I wasn’t with her, but she called it surreal. It’s been over a month since her last clinic visit, and closer to two since her last poke. She vividly recounts the months of visits before, many times in a wheelchair. She recalled being looked at with pity. She recalled the needle-pricked veins. The weakness. The routine. She was never really fond of it all but it grew to be normal. Now, a short time later, it is only a memory. Going back reminded her that she doesn’t want to be there again.
We laid in bed last night as she describe this. I watched her talking as she laid on her back and looked up. I was caught off guard by the tear that rolled from the outer corner of her eye toward her ear. This clinic visit was emotional for her and I just figured that out. It dawned on me that I never experienced her side of it. I may have been pushing the wheelchair and holding her hand in some of the moments, but she was there every time. It was her. Her veins. Her frailty. Her pain. Her nausea. Her goals gone. Her body broken. As the tears continued she said, “I don’t think I could go through that again.”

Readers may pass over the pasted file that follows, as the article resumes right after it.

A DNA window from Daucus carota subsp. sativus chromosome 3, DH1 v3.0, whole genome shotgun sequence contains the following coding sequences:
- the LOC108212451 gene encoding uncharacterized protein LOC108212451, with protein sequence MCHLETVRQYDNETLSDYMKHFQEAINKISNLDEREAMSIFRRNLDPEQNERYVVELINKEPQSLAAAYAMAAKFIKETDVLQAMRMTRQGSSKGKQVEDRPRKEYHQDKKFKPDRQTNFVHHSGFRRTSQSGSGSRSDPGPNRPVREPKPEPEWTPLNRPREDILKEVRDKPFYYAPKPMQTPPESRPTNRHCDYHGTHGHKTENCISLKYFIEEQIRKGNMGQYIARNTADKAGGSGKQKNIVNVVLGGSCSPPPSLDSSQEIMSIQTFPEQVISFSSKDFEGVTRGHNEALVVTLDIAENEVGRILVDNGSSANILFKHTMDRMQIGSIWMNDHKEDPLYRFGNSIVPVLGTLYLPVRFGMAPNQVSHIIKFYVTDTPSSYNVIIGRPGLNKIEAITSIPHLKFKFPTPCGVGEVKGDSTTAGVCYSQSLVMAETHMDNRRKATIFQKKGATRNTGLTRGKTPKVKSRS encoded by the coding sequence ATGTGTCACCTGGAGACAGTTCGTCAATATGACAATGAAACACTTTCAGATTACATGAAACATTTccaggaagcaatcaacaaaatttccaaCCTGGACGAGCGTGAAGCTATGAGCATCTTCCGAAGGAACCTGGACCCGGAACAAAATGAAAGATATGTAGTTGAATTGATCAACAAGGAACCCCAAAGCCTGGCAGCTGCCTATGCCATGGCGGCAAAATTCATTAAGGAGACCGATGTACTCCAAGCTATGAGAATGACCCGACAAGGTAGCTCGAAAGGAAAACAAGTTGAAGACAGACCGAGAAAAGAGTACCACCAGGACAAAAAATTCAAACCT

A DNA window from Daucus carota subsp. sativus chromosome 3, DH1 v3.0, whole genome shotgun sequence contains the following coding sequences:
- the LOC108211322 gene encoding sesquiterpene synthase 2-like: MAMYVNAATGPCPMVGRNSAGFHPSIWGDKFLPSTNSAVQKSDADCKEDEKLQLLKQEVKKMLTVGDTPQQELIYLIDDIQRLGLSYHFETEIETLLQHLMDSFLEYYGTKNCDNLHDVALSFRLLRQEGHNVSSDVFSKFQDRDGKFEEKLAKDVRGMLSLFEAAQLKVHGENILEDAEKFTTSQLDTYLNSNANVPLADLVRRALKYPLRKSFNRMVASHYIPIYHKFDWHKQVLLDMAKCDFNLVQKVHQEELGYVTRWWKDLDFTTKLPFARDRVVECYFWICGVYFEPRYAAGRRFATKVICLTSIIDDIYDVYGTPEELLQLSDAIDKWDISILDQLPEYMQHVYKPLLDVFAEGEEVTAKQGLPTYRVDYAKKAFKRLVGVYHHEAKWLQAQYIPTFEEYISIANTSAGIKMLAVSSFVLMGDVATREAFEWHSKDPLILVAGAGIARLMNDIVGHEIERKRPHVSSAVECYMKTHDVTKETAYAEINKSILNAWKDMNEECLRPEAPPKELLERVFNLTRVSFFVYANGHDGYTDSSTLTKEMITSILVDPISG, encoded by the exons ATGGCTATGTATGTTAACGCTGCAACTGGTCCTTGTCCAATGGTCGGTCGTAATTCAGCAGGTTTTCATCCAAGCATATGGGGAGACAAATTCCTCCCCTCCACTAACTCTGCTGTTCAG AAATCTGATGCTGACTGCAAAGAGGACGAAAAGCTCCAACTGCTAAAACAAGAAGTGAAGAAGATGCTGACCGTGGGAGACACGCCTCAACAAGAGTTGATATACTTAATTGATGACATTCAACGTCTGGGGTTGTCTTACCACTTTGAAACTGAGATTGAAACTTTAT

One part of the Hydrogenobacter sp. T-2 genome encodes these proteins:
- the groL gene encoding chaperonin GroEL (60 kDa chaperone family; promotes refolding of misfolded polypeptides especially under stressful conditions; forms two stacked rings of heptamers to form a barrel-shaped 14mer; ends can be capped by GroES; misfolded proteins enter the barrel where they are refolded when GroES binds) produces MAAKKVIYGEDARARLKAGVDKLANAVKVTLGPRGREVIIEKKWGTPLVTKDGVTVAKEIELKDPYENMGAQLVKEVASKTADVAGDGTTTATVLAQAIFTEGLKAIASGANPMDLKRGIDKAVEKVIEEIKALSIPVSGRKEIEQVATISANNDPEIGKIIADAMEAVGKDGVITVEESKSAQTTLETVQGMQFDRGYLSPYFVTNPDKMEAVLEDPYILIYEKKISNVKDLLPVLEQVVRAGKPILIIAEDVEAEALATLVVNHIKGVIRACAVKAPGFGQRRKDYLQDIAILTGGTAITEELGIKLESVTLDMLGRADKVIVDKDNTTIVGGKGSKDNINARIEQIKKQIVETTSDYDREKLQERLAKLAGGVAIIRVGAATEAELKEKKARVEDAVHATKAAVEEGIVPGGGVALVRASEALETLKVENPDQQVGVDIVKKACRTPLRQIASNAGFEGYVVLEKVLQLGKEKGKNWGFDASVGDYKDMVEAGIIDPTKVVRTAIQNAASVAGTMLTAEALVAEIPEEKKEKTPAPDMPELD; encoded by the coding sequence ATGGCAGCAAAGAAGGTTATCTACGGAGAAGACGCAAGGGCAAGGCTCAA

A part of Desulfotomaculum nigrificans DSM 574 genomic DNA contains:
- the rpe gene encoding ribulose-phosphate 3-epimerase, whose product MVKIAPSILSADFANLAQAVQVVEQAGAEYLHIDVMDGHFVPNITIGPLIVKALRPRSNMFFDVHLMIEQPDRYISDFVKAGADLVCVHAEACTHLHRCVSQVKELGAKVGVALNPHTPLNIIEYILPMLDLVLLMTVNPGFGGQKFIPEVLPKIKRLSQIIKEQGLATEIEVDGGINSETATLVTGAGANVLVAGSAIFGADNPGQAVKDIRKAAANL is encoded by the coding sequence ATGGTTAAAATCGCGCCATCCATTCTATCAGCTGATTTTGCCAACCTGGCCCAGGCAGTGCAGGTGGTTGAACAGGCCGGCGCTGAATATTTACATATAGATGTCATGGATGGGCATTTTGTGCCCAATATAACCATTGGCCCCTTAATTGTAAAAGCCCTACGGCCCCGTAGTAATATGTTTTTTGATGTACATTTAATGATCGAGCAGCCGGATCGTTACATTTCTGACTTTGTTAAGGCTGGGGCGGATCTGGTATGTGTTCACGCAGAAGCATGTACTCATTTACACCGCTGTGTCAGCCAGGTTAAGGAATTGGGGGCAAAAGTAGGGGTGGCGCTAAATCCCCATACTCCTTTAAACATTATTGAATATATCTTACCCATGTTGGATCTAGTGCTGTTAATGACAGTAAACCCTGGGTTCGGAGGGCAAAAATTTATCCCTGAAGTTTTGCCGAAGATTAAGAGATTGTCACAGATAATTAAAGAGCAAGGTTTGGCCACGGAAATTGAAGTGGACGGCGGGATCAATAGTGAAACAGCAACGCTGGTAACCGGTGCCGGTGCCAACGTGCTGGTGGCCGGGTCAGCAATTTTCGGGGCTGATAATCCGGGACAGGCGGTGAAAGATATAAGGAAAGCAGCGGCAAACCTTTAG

She went on to describe the encounters with others who were going through what she went through. She knew what they were feeling. She found some purpose in her experience as she related to them and spoke encouragement to them.
We don’t get professional interpretation of the results until September 13, but her blood work shows that the CA125 number is down even lower than the last time she had it checked a month ago. Her white blood cell count and hemoglobin are also down which is not great. Ironically today she got sick with a low grade fever and feeling like crap.
This new phase takes some extra faith. We look back and see the hard road we traveled and wonder how we got to here. God was faithful to sustain us all along.